Ready Player One

October 24, 2017

Author: Ernest Cline.


It’s the year 2044, and the real world is an ugly place.
Like most of humanity, Wade Watts escapes his grim surroundings by spending his waking hours jacked into the OASIS, a sprawling virtual utopia that lets you be anything you want to be, a place where you can live and play and fall in love on any of ten thousand planets.

And like most of humanity, Wade dreams of being the one to discover the ultimate lottery ticket that lies concealed within this virtual world. For somewhere inside this giant networked playground, OASIS creator James Halliday has hidden a series of fiendish puzzles that will yield massive fortune—and remarkable power—to whoever can unlock them.

For years, millions have struggled fruitlessly to attain this prize, knowing only that Halliday’s riddles are based in the pop culture he loved—that of the late twentieth century. And for years, millions have found in this quest another means of escape, retreating into happy, obsessive study of Halliday’s icons. Like many of his contemporaries, Wade is as comfortable debating the finer points of John Hughes’s oeuvre, playing Pac-Man, or reciting Devo lyrics as he is scrounging power to run his OASIS rig.

And then Wade stumbles upon the first puzzle.

Suddenly the whole world is watching, and thousands of competitors join the hunt—among them certain powerful players who are willing to commit very real murder to beat Wade to this prize. Now the only way for Wade to survive and preserve everything he knows is to win. But to do so, he may have to leave behind his oh-so-perfect virtual existence and face up to life—and love—in the real world he’s always been so desperate to escape.

(Published Summary)

My Thoughts:

The writing is heavy on telling rather than showing and lots of thick info-dumps, some of which don’t even further the plot all that much. The futuristic story, however, rings true. It’s not our world, not yet; but it’s not hard to believe that it could be or to some extent will be, some day in the future. After all, the foundation is already here. A sometimes tight-knit online community that may never have met in person; virtual gaming worlds that can take years to explore; online school as a cheaper or more convenient replacement; the list goes on and on, creating the strong believability.

The main difference I expect? We’re not going to be so lucky as to have OASIS founded by someone like Halliday. (I don’t mean hugely eccentric, obsessed with the past, and having an odd trust in fate. I mean possessing some good-will towards fellow humans, instead of being a corporate machine.) But if somehow, incredibly, that did happen, than the villain of Ready Player One would roll right into place. Maybe this is personal – I know a lot of readers don’t like the Big Faceless Villain. It can certainly be done badly. I read a novel earlier this summer with a Big Bad Secret Agency as one of the main villains, and it was absolutely ridiculous. On the other hand, I’ve also read 1984, a prime example of the Big Faceless Villain, and it is the most starkly terrifying dystopia I’ve ever read.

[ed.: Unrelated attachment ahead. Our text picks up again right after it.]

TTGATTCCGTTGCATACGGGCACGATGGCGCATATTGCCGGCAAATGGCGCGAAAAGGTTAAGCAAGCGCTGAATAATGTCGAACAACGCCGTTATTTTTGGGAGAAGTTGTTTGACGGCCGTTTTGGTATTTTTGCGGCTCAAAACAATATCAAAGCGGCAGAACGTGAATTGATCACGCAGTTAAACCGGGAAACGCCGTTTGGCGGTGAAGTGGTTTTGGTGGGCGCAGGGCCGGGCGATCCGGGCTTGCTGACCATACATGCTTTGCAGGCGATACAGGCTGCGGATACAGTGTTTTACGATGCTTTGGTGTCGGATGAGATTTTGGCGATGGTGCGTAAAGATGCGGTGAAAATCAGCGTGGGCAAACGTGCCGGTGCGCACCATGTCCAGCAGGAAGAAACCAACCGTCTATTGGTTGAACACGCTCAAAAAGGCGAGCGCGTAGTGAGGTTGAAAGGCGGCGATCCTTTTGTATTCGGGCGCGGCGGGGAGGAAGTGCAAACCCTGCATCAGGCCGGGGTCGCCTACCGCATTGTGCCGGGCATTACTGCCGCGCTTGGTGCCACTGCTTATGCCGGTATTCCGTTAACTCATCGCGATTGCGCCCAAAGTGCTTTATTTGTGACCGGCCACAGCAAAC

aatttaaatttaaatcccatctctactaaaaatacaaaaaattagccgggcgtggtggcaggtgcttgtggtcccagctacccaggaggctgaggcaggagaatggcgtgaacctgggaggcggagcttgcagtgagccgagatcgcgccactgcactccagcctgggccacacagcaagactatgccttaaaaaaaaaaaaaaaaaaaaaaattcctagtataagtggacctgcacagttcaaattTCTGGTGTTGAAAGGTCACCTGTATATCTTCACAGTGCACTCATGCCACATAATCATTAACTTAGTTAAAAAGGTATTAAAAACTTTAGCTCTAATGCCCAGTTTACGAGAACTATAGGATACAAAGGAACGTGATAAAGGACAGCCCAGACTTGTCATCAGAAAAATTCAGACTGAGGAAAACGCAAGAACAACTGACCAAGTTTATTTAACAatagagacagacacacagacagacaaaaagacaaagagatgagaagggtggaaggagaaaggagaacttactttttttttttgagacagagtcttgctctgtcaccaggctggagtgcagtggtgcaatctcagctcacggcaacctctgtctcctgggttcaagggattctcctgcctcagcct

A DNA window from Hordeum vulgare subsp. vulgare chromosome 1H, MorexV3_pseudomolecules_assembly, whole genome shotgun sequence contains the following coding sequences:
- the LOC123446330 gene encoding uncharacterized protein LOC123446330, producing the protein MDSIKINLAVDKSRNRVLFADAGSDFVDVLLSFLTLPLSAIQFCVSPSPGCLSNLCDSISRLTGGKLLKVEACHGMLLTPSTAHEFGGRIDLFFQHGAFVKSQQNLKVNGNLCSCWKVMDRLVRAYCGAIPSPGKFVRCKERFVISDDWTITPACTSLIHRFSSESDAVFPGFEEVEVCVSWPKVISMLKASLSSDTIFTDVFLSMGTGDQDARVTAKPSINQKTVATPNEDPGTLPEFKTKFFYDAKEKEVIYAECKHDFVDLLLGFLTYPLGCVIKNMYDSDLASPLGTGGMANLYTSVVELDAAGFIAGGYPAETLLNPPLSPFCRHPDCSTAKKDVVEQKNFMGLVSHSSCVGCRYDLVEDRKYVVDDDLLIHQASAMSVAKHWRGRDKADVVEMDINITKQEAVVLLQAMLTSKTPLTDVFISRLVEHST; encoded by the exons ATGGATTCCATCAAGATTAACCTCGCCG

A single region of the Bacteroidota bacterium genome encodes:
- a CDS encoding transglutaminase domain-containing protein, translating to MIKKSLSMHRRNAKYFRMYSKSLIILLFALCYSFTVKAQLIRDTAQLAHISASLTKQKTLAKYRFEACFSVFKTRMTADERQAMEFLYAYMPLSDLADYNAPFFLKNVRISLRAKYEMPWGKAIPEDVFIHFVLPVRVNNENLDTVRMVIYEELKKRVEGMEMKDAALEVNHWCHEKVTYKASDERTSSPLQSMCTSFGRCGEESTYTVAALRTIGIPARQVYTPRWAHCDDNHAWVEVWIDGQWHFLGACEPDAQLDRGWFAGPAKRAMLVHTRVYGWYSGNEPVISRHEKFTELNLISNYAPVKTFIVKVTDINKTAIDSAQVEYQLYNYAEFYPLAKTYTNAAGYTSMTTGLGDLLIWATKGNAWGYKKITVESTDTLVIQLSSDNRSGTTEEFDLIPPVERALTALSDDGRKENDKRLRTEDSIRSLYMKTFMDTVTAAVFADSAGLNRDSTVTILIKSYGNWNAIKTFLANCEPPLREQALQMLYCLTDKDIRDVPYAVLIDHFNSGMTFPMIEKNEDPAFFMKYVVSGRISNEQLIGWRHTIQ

So, that to say, I think it’s a trope that can be done well or badly, and to me it went off quite well in this story. Of course the big corporation would lunge at the chance to control and monetize the main virtual reality. Of course they would leverage every advantage they had, ignoring the creator’s intentions and the spirit of the competition – it’s good business, after all.

It’s not even that over-the-top that they’d start playing dirty in the real world too.

So the writing was pretty clunky, and there were a few quite odd “enlightened” views proposed (noted in the Content Review), but overall I still enjoyed it. The action-scenes and full plot were fun and kept my interest, and if the world-building was top heavy at least it gave me a clear view of the world, virtual and physical, and a colorful intriguing world it was. And, like I said, the thoughts behind it all made sense to me, from the Online Life developed by so many to the fight to save their world from Corporization.

Content Review:

Sexual Content: Character says his mother worked as an escort in an online brothel./ Some ‘your mom’ innuendo/insults. / “If I didn’t spend so much time offline, getting laid, I’d probably know just as much useless s*** as you two.”/ Character jokes about having a cyber-porn addiction./ Character says he spent some time in online brothels, until he realized it was basically self-pleasuring with help, and “went back to basics.” At this point he goes into a several-paragraph endorsement of masturbation, on how natural and necessary he considers it./ Kissing.

Language: 48 scatological terms, 24 hell, 17 derogatory terms, 15 anatomical terms, 14 d***, 8 F-words

Violence: Character contemplates suicide. Character is killed off-screen, probably by being thrown out a window. Characters blackmail a kid, threatening to kill him, and then blow up his apartment building off screen; he’s not killed, but relatives and quite a number of unrelated people are. Multiple Avatars are vaporized, causing no physical harm to the real person.

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